The Martian View of Education: Infrastructure Problem
Be a Martian for a second. You just landed in Texas. You know nothing about politics or government, and you are looking to see what these humans are up to — to judge them by their deeds.
Have a look at what they are building over here. These Texans have a system for educating their children, for giving them the basic information and skills they’ll need to function as adults, culturally, intellectually and economically. They seem to have a theory about building human capital, a notion that public education will enrich the citizens and the society in an ongoing, self-replenishing cycle.
But the machine the Texans built to accomplish all of that doesn’t work the same way for every part of its population. In fact, the biggest problems are in the fastest-growing part of the population. It’s a supply-chain issue: if the state is dependent on an educated population, and if a growing part of the population isn’t getting that education, then the future of that society might not be what the designers had in mind.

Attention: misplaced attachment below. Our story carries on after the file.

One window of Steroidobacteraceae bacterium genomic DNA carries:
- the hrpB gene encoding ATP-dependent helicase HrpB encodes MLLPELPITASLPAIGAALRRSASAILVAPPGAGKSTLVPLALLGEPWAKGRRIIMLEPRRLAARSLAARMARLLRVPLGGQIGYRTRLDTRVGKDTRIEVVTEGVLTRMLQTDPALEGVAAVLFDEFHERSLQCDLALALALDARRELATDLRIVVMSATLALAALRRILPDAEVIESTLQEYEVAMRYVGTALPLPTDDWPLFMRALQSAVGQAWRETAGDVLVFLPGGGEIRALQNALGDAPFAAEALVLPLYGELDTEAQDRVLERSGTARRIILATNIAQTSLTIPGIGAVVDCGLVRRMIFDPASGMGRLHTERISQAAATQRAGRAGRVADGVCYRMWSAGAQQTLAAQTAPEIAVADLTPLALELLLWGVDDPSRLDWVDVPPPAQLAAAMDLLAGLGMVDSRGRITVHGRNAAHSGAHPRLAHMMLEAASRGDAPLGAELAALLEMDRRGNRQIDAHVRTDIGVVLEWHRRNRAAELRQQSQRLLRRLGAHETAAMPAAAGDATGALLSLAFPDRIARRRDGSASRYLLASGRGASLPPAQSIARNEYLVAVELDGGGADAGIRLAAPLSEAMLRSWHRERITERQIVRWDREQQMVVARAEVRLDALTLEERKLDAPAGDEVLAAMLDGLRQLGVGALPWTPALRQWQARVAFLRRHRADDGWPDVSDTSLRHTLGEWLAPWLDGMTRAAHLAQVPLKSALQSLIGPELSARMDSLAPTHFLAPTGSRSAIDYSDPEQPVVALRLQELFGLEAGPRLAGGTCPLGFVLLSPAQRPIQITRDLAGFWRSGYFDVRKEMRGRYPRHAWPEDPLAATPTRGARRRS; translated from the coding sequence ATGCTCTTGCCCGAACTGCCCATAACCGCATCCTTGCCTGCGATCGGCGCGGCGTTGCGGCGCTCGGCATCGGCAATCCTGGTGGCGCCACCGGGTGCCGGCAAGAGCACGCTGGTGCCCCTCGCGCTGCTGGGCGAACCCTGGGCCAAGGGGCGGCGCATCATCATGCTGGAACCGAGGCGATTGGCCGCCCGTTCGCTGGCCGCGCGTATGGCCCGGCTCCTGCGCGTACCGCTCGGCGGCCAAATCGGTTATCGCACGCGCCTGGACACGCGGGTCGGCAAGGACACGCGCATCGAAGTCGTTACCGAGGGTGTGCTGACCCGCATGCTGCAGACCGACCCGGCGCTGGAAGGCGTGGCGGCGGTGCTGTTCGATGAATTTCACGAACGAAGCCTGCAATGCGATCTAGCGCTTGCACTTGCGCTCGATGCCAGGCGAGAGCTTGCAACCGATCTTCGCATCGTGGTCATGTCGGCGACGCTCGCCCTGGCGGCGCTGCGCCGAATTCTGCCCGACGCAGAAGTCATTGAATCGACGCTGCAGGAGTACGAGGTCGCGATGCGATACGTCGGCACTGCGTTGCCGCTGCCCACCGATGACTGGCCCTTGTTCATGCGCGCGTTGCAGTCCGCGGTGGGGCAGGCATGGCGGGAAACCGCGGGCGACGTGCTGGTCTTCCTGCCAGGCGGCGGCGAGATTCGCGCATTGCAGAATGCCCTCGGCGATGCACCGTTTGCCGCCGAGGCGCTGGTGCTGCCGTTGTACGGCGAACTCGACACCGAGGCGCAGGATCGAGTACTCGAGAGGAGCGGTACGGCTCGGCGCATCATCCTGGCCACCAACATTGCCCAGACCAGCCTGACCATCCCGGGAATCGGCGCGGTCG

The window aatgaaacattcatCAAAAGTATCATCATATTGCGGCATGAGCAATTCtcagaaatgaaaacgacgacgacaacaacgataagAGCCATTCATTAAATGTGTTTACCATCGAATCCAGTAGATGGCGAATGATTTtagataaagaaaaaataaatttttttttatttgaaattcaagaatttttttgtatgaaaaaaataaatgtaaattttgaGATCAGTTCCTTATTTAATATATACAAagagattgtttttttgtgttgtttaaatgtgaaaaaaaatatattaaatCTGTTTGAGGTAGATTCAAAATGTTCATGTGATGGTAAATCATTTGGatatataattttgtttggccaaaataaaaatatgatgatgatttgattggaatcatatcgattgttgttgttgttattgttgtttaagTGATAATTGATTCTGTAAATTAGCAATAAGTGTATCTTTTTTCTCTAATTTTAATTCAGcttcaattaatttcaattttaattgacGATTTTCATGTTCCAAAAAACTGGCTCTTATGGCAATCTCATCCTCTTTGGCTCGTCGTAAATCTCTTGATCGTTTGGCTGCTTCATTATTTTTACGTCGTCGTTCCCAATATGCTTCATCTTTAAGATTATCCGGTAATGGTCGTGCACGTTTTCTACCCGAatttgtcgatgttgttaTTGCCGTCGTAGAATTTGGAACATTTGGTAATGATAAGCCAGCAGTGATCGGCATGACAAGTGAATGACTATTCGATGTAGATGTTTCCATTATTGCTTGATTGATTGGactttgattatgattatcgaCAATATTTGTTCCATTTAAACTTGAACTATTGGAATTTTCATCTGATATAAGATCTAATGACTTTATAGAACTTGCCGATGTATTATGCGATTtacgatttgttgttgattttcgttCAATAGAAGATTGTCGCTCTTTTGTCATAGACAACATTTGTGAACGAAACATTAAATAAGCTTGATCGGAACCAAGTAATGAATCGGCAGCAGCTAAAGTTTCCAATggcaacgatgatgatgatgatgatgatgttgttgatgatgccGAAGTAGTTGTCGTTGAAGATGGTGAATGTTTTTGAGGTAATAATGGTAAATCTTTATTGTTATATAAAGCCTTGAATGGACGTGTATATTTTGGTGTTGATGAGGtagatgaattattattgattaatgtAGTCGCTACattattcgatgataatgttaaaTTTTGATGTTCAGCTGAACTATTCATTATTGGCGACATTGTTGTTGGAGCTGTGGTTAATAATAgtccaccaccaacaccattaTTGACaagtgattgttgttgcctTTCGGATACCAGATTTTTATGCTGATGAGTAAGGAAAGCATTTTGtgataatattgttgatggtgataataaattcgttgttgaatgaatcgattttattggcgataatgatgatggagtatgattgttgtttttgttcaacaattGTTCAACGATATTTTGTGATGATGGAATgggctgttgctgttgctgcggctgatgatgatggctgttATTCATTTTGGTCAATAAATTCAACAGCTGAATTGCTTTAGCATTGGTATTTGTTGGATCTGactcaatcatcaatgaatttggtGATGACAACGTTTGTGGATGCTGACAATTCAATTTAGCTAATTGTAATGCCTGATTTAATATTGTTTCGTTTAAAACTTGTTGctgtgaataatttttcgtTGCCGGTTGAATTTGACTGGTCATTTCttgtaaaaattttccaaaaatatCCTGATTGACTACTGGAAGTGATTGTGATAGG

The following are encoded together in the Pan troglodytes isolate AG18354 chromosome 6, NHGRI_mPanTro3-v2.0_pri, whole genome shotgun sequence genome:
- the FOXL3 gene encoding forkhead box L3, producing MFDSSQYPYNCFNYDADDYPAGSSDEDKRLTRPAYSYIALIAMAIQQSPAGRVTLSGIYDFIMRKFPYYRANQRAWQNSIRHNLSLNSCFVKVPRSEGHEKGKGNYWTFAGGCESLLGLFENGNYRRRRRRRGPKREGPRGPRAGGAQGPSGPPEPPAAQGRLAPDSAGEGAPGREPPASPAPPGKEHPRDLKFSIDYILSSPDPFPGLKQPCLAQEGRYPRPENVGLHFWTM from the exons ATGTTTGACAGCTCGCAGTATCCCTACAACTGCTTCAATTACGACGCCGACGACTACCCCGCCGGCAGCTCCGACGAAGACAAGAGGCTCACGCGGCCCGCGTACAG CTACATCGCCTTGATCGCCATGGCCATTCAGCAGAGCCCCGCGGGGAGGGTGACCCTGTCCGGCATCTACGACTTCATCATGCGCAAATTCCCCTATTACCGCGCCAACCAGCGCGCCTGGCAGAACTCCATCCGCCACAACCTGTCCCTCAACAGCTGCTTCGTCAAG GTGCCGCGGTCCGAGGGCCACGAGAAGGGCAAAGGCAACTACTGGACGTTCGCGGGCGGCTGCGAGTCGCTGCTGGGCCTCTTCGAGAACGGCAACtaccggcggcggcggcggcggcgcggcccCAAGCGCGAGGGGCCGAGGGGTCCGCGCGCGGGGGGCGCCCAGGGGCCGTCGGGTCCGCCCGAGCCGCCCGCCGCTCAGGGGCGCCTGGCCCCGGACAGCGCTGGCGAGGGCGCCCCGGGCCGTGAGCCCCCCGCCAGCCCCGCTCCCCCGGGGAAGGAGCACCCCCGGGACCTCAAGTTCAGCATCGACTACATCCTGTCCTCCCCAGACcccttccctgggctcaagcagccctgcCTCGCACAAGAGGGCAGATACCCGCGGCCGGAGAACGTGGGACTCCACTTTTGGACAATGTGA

As of 2010, 40.4 percent of the state’s Hispanics older than 25 had completed something less than a high school education, according to the United States Census Bureau. Another 25.8 percent topped out their education with high school diplomas, and only 11.6 percent had college degrees. Compare that with Anglos: 8 percent of those adults didn’t finish high school, 25.3 percent stopped with a diploma and 34.1 percent had college degrees.
Read the rest at the link below…